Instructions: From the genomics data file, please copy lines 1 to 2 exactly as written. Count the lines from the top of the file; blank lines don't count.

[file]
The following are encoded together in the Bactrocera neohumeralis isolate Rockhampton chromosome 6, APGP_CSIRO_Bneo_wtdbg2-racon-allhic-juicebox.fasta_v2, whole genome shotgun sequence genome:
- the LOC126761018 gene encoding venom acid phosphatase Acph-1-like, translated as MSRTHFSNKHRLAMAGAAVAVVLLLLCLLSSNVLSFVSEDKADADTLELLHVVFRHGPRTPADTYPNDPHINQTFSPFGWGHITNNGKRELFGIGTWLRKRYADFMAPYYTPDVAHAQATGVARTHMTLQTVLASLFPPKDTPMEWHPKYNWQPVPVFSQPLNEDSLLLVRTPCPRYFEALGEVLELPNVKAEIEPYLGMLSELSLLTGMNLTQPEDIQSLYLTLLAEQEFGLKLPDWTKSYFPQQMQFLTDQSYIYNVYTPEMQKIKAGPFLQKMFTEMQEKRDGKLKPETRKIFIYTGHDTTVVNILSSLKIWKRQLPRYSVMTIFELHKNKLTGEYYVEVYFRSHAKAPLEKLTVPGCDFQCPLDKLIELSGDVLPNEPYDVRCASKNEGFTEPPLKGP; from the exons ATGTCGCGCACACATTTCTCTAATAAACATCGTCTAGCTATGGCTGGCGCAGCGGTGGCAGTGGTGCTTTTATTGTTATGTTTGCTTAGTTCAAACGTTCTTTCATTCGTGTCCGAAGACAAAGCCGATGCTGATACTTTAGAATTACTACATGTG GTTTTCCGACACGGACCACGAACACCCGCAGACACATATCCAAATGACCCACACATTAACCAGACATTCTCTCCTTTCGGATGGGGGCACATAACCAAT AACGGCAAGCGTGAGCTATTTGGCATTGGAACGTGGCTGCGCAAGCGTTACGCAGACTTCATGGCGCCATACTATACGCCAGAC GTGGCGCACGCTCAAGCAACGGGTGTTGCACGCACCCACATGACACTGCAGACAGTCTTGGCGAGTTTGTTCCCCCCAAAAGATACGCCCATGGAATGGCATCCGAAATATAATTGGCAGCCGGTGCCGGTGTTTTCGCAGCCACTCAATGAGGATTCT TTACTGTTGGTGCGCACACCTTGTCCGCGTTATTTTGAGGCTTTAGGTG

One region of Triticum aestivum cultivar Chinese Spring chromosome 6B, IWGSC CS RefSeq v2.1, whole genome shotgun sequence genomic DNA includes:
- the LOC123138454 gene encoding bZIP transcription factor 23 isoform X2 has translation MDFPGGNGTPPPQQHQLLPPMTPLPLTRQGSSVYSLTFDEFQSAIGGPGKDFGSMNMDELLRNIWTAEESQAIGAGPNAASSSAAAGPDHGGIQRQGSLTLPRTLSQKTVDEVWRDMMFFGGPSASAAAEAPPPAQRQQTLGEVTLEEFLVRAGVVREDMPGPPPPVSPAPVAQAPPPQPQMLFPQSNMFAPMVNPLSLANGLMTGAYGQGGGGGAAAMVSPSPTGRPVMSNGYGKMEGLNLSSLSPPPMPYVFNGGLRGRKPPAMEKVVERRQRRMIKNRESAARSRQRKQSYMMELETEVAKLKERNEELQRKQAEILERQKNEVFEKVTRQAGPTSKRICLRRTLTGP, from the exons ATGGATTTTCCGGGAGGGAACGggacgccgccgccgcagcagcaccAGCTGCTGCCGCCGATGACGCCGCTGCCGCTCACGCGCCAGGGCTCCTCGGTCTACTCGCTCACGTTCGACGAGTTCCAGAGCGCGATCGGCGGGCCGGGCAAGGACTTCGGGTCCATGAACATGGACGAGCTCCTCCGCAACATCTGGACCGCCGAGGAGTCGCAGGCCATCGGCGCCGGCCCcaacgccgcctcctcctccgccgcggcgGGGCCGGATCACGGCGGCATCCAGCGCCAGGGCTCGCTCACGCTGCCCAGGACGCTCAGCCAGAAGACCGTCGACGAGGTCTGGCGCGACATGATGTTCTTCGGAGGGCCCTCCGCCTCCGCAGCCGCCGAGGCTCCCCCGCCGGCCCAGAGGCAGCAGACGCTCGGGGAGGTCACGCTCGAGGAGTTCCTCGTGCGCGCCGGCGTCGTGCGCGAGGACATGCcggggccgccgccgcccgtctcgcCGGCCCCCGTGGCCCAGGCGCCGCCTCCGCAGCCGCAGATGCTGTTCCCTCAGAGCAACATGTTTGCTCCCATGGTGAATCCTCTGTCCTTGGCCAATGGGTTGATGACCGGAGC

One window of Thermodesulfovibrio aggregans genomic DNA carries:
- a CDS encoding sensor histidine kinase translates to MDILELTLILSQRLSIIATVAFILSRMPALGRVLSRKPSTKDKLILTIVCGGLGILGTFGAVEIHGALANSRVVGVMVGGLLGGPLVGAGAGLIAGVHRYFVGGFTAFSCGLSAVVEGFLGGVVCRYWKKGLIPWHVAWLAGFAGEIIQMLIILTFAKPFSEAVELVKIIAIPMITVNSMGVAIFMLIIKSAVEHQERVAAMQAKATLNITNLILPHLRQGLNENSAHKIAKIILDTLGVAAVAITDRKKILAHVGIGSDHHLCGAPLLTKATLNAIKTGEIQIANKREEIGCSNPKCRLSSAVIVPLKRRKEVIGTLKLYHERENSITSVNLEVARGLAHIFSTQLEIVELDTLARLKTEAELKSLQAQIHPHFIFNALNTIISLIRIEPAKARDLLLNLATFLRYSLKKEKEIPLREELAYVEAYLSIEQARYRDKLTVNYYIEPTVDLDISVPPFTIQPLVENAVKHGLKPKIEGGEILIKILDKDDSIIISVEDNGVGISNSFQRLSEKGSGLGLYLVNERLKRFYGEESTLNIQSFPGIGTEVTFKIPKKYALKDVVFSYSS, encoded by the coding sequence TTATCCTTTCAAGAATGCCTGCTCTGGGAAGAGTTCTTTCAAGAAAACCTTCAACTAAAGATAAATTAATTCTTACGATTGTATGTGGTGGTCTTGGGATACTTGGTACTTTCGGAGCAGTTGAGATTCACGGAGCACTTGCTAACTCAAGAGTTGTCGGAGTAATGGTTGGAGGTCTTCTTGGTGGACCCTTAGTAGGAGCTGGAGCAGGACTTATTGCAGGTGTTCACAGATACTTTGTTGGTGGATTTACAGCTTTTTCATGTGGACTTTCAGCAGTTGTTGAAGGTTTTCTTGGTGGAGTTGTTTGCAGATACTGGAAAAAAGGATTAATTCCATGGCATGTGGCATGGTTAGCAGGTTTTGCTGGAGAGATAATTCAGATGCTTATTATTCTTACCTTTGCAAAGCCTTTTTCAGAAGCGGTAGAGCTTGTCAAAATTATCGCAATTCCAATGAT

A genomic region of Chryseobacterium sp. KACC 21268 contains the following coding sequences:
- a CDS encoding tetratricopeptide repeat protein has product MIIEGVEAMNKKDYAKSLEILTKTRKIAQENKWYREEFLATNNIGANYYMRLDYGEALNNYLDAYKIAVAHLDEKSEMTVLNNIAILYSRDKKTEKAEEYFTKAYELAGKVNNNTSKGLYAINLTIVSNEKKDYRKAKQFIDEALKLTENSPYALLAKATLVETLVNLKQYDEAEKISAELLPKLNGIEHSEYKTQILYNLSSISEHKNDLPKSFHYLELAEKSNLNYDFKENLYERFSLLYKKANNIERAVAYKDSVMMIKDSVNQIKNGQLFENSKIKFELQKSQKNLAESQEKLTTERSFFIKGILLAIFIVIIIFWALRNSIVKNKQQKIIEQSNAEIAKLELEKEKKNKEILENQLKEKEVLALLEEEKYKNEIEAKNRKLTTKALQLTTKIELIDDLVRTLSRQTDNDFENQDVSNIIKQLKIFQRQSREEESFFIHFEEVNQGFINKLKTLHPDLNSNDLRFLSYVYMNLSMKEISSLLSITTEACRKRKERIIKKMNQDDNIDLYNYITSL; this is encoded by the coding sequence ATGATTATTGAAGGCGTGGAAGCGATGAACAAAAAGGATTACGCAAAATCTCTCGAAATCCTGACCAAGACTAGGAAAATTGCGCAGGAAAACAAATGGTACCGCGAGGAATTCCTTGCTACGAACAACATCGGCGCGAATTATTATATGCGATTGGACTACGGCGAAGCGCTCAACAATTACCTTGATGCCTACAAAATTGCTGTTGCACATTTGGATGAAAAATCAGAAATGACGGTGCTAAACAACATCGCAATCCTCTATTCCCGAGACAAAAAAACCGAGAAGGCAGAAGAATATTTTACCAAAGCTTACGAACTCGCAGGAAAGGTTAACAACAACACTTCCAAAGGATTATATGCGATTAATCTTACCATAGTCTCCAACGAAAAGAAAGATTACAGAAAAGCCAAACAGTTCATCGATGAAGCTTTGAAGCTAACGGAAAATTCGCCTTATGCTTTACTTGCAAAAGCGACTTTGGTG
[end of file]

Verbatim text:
The following are encoded together in the Bactrocera neohumeralis isolate Rockhampton chromosome 6, APGP_CSIRO_Bneo_wtdbg2-racon-allhic-juicebox.fasta_v2, whole genome shotgun sequence genome:
- the LOC126761018 gene encoding venom acid phosphatase Acph-1-like, translated as MSRTHFSNKHRLAMAGAAVAVVLLLLCLLSSNVLSFVSEDKADADTLELLHVVFRHGPRTPADTYPNDPHINQTFSPFGWGHITNNGKRELFGIGTWLRKRYADFMAPYYTPDVAHAQATGVARTHMTLQTVLASLFPPKDTPMEWHPKYNWQPVPVFSQPLNEDSLLLVRTPCPRYFEALGEVLELPNVKAEIEPYLGMLSELSLLTGMNLTQPEDIQSLYLTLLAEQEFGLKLPDWTKSYFPQQMQFLTDQSYIYNVYTPEMQKIKAGPFLQKMFTEMQEKRDGKLKPETRKIFIYTGHDTTVVNILSSLKIWKRQLPRYSVMTIFELHKNKLTGEYYVEVYFRSHAKAPLEKLTVPGCDFQCPLDKLIELSGDVLPNEPYDVRCASKNEGFTEPPLKGP; from the exons ATGTCGCGCACACATTTCTCTAATAAACATCGTCTAGCTATGGCTGGCGCAGCGGTGGCAGTGGTGCTTTTATTGTTATGTTTGCTTAGTTCAAACGTTCTTTCATTCGTGTCCGAAGACAAAGCCGATGCTGATACTTTAGAATTACTACATGTG GTTTTCCGACACGGACCACGAACACCCGCAGACACATATCCAAATGACCCACACATTAACCAGACATTCTCTCCTTTCGGATGGGGGCACATAACCAAT AACGGCAAGCGTGAGCTATTTGGCATTGGAACGTGGCTGCGCAAGCGTTACGCAGACTTCATGGCGCCATACTATACGCCAGAC GTGGCGCACGCTCAAGCAACGGGTGTTGCACGCACCCACATGACACTGCAGACAGTCTTGGCGAGTTTGTTCCCCCCAAAAGATACGCCCATGGAATGGCATCCGAAATATAATTGGCAGCCGGTGCCGGTGTTTTCGCAGCCACTCAATGAGGATTCT TTACTGTTGGTGCGCACACCTTGTCCGCGTTATTTTGAGGCTTTAGGTG